• Microsurface: tiny irregularities on the material surface that alter the definition of reflections;
  • Relief: extra details in the material such as cracks or pores.

FRESNEL EFFECT: this effect establishes that the amount of reflected light rays that we perceive depends on the angle at which we observe the material. A material reflects less light when we look directly at it (at an angle of 0 °, called “fresnel zero”, or F0), and reflects more light at grazing angles. For example, when we enter a lake and look down, we can see the bottom clearly (because looking directly the water reflects very little light). If we look at the horizon we realize that the water reflects much more light, almost like a mirror. The minimum reflectivity value of a material, the F0, is the value that we will use on some of our maps. The PBR shader automatically transitions between F0 and maximum reflectivity according to the angle.

Examples of the Fresnel effect

It is also good to understand the difference between dielectric and conductive materials:

Dielectric materials: they are basically non-metals, like plastic, wood or stone. The specular reflection in this type of material is always white (if the color of the incident light is also white). The F0 varies between 2% and 5% for most non-metals (that is, they are generally very poorly reflective when viewed directly), increasing up to 100% when viewed at grazing angles.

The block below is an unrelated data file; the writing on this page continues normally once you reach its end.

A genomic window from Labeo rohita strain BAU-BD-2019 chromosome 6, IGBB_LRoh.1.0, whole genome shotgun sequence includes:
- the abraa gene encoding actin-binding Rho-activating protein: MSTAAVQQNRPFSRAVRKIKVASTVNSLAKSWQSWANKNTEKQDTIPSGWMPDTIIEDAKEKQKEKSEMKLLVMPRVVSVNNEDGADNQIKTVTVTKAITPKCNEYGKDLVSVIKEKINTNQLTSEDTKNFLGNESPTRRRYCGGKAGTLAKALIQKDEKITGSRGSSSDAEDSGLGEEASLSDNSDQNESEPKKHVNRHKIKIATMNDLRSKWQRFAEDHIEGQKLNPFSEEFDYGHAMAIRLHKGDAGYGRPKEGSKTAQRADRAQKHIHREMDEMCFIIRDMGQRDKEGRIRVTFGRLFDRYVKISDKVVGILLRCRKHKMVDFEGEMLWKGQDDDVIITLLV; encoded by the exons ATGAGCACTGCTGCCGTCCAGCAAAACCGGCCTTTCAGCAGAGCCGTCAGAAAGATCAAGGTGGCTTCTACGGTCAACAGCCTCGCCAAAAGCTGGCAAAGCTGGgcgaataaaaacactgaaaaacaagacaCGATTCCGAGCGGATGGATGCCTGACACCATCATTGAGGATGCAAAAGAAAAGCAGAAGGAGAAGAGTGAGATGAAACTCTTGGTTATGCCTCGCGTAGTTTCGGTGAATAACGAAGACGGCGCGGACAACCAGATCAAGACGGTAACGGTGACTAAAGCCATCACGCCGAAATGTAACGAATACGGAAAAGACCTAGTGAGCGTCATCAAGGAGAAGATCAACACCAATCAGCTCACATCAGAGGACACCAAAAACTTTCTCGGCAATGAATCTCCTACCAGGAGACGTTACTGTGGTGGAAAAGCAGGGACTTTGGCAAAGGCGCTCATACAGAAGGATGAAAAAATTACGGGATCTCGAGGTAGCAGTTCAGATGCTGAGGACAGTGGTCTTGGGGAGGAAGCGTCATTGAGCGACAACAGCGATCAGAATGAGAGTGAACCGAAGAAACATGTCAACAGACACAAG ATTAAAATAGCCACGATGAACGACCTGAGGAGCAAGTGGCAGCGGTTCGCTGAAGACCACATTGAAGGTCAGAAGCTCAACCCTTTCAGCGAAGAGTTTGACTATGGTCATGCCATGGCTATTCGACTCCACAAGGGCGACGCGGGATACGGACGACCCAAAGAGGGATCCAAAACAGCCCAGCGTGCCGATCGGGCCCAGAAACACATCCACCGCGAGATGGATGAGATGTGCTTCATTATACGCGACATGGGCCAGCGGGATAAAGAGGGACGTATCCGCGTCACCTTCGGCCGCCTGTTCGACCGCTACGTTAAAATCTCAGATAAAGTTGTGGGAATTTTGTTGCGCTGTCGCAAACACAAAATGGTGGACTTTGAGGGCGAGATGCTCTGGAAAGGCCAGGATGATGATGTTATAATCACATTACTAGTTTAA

Conductive materials: these are metals, characterized by their high reflectivity and conduction of heat and electricity, such as gold, aluminum and copper. Metals do not have an observable diffuse color, and what we perceive in specular reflections is the color of the material itself (if the color of the incident light is white). Gold for example will have yellowish reflections. Worn or rusted metals, however, tend to reflect light as dielectric materials, not as metals. The F0 varies between 50% and 100% for most metals (that is, they are generally very reflective when viewed directly), increasing up to 100% when viewed at grazing angles.